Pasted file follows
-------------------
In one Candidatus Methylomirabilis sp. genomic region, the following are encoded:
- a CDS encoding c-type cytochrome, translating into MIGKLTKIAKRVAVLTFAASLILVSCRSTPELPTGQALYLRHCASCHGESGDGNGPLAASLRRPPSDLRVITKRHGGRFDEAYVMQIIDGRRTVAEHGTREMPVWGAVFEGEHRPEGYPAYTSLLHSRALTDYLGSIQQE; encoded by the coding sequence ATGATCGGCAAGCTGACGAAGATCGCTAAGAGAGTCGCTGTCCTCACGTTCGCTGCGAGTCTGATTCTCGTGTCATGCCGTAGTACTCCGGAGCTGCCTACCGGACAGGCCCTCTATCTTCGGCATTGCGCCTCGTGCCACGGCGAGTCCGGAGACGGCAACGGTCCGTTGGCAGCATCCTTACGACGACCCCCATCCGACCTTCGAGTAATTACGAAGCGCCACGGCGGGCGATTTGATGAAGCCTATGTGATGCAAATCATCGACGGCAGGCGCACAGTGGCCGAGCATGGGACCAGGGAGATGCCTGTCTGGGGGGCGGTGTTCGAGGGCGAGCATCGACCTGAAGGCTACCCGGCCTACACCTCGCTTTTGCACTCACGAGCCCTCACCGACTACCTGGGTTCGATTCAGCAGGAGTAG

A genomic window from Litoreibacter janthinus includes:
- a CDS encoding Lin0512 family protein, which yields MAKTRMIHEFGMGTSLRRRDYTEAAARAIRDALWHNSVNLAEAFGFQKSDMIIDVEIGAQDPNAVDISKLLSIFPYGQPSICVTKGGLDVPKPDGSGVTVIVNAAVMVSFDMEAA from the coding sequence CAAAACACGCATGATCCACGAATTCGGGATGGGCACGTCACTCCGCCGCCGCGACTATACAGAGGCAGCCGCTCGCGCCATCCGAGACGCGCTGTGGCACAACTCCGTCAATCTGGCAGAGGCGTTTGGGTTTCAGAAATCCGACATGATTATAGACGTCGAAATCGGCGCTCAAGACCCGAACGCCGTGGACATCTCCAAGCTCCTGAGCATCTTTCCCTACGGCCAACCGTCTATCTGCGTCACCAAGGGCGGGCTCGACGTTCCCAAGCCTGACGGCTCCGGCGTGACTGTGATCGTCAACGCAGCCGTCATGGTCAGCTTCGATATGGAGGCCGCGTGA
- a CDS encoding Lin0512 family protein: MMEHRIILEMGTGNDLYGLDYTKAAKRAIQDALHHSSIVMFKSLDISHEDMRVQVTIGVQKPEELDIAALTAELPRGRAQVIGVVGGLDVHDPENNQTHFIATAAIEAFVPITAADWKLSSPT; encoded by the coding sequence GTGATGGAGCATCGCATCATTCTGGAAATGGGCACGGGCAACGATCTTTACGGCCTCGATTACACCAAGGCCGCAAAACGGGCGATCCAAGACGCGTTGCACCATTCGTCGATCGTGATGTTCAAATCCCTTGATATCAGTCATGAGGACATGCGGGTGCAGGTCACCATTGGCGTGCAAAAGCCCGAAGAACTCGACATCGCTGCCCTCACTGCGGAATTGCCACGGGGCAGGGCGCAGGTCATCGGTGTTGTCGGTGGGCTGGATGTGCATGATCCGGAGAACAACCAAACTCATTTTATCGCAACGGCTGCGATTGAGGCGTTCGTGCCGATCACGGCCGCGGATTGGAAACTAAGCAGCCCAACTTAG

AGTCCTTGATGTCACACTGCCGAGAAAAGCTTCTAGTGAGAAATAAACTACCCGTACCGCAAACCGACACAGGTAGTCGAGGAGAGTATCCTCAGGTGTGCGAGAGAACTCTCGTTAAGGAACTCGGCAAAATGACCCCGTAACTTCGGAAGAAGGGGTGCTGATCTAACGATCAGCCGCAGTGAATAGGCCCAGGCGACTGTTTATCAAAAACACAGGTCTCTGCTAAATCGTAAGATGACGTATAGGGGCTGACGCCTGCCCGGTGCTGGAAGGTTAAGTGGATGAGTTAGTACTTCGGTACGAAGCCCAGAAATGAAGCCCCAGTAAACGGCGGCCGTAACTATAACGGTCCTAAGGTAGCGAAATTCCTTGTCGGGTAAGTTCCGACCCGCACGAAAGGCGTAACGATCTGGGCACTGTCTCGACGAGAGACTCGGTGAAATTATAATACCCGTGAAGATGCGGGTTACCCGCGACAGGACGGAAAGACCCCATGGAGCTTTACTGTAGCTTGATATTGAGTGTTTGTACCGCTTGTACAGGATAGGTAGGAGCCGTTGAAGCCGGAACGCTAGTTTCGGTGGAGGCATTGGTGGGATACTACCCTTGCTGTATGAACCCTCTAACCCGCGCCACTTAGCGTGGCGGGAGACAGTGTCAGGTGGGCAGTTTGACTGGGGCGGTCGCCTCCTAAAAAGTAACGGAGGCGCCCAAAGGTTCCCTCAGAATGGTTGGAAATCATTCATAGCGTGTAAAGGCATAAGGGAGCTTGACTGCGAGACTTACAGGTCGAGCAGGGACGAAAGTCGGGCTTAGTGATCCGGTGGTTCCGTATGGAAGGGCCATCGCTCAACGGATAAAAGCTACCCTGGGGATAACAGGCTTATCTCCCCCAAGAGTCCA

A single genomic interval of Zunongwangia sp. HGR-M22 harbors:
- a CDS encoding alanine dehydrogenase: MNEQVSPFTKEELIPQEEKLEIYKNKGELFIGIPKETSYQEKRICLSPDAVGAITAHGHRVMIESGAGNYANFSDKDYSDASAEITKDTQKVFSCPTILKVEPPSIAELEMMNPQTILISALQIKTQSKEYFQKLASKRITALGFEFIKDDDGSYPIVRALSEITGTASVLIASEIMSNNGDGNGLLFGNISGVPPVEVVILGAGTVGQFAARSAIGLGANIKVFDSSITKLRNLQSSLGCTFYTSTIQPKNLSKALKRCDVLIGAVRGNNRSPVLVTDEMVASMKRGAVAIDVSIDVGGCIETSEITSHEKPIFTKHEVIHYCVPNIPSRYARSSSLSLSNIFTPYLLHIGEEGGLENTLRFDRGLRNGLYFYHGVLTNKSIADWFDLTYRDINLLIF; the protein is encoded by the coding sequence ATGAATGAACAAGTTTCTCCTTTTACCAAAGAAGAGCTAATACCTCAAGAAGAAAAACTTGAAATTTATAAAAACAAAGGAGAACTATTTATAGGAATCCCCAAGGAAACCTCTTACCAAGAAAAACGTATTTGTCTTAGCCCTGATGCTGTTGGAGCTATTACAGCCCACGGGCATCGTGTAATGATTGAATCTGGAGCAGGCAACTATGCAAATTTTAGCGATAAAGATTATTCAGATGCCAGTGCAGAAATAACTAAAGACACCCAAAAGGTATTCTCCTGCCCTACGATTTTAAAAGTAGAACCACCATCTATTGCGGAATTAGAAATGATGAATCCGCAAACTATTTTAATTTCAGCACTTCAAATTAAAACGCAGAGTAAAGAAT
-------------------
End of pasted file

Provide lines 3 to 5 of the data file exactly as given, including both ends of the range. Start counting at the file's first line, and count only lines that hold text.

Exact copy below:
A genomic window from Litoreibacter janthinus includes:
- a CDS encoding Lin0512 family protein, which yields MAKTRMIHEFGMGTSLRRRDYTEAAARAIRDALWHNSVNLAEAFGFQKSDMIIDVEIGAQDPNAVDISKLLSIFPYGQPSICVTKGGLDVPKPDGSGVTVIVNAAVMVSFDMEAA from the coding sequence CAAAACACGCATGATCCACGAATTCGGGATGGGCACGTCACTCCGCCGCCGCGACTATACAGAGGCAGCCGCTCGCGCCATCCGAGACGCGCTGTGGCACAACTCCGTCAATCTGGCAGAGGCGTTTGGGTTTCAGAAATCCGACATGATTATAGACGTCGAAATCGGCGCTCAAGACCCGAACGCCGTGGACATCTCCAAGCTCCTGAGCATCTTTCCCTACGGCCAACCGTCTATCTGCGTCACCAAGGGCGGGCTCGACGTTCCCAAGCCTGACGGCTCCGGCGTGACTGTGATCGTCAACGCAGCCGTCATGGTCAGCTTCGATATGGAGGCCGCGTGA
- a CDS encoding Lin0512 family protein: MMEHRIILEMGTGNDLYGLDYTKAAKRAIQDALHHSSIVMFKSLDISHEDMRVQVTIGVQKPEELDIAALTAELPRGRAQVIGVVGGLDVHDPENNQTHFIATAAIEAFVPITAADWKLSSPT; encoded by the coding sequence GTGATGGAGCATCGCATCATTCTGGAAATGGGCACGGGCAACGATCTTTACGGCCTCGATTACACCAAGGCCGCAAAACGGGCGATCCAAGACGCGTTGCACCATTCGTCGATCGTGATGTTCAAATCCCTTGATATCAGTCATGAGGACATGCGGGTGCAGGTCACCATTGGCGTGCAAAAGCCCGAAGAACTCGACATCGCTGCCCTCACTGCGGAATTGCCACGGGGCAGGGCGCAGGTCATCGGTGTTGTCGGTGGGCTGGATGTGCATGATCCGGAGAACAACCAAACTCATTTTATCGCAACGGCTGCGATTGAGGCGTTCGTGCCGATCACGGCCGCGGATTGGAAACTAAGCAGCCCAACTTAG